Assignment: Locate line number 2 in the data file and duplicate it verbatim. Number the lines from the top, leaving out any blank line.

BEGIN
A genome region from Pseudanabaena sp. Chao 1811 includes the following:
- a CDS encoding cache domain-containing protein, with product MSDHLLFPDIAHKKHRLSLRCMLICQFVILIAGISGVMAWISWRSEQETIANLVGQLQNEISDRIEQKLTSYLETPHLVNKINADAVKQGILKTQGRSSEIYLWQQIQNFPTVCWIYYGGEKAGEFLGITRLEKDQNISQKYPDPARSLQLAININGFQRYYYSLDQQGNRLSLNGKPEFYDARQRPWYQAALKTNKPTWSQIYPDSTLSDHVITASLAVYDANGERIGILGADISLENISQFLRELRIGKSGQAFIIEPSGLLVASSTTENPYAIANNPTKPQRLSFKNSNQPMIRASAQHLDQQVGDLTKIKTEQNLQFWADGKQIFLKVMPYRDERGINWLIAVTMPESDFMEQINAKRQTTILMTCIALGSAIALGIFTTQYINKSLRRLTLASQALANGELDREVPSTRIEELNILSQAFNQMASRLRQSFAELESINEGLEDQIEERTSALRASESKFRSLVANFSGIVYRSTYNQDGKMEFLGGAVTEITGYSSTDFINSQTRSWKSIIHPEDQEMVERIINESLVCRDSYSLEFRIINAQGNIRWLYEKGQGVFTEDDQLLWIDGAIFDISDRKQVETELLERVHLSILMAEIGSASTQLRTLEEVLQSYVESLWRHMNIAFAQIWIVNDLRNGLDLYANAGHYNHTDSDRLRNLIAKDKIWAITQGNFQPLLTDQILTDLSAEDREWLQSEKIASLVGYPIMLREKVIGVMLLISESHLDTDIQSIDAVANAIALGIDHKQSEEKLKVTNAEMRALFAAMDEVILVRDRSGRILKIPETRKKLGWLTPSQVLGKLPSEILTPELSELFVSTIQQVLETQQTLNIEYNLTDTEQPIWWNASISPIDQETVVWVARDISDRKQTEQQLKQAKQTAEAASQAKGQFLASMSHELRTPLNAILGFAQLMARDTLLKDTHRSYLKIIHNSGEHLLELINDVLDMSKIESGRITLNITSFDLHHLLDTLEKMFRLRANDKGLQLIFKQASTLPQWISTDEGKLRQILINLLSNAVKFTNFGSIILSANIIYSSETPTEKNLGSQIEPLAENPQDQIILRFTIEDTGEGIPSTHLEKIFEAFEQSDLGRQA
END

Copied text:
- a CDS encoding cache domain-containing protein, with product MSDHLLFPDIAHKKHRLSLRCMLICQFVILIAGISGVMAWISWRSEQETIANLVGQLQNEISDRIEQKLTSYLETPHLVNKINADAVKQGILKTQGRSSEIYLWQQIQNFPTVCWIYYGGEKAGEFLGITRLEKDQNISQKYPDPARSLQLAININGFQRYYYSLDQQGNRLSLNGKPEFYDARQRPWYQAALKTNKPTWSQIYPDSTLSDHVITASLAVYDANGERIGILGADISLENISQFLRELRIGKSGQAFIIEPSGLLVASSTTENPYAIANNPTKPQRLSFKNSNQPMIRASAQHLDQQVGDLTKIKTEQNLQFWADGKQIFLKVMPYRDERGINWLIAVTMPESDFMEQINAKRQTTILMTCIALGSAIALGIFTTQYINKSLRRLTLASQALANGELDREVPSTRIEELNILSQAFNQMASRLRQSFAELESINEGLEDQIEERTSALRASESKFRSLVANFSGIVYRSTYNQDGKMEFLGGAVTEITGYSSTDFINSQTRSWKSIIHPEDQEMVERIINESLVCRDSYSLEFRIINAQGNIRWLYEKGQGVFTEDDQLLWIDGAIFDISDRKQVETELLERVHLSILMAEIGSASTQLRTLEEVLQSYVESLWRHMNIAFAQIWIVNDLRNGLDLYANAGHYNHTDSDRLRNLIAKDKIWAITQGNFQPLLTDQILTDLSAEDREWLQSEKIASLVGYPIMLREKVIGVMLLISESHLDTDIQSIDAVANAIALGIDHKQSEEKLKVTNAEMRALFAAMDEVILVRDRSGRILKIPETRKKLGWLTPSQVLGKLPSEILTPELSELFVSTIQQVLETQQTLNIEYNLTDTEQPIWWNASISPIDQETVVWVARDISDRKQTEQQLKQAKQTAEAASQAKGQFLASMSHELRTPLNAILGFAQLMARDTLLKDTHRSYLKIIHNSGEHLLELINDVLDMSKIESGRITLNITSFDLHHLLDTLEKMFRLRANDKGLQLIFKQASTLPQWISTDEGKLRQILINLLSNAVKFTNFGSIILSANIIYSSETPTEKNLGSQIEPLAENPQDQIILRFTIEDTGEGIPSTHLEKIFEAFEQSDLGRQA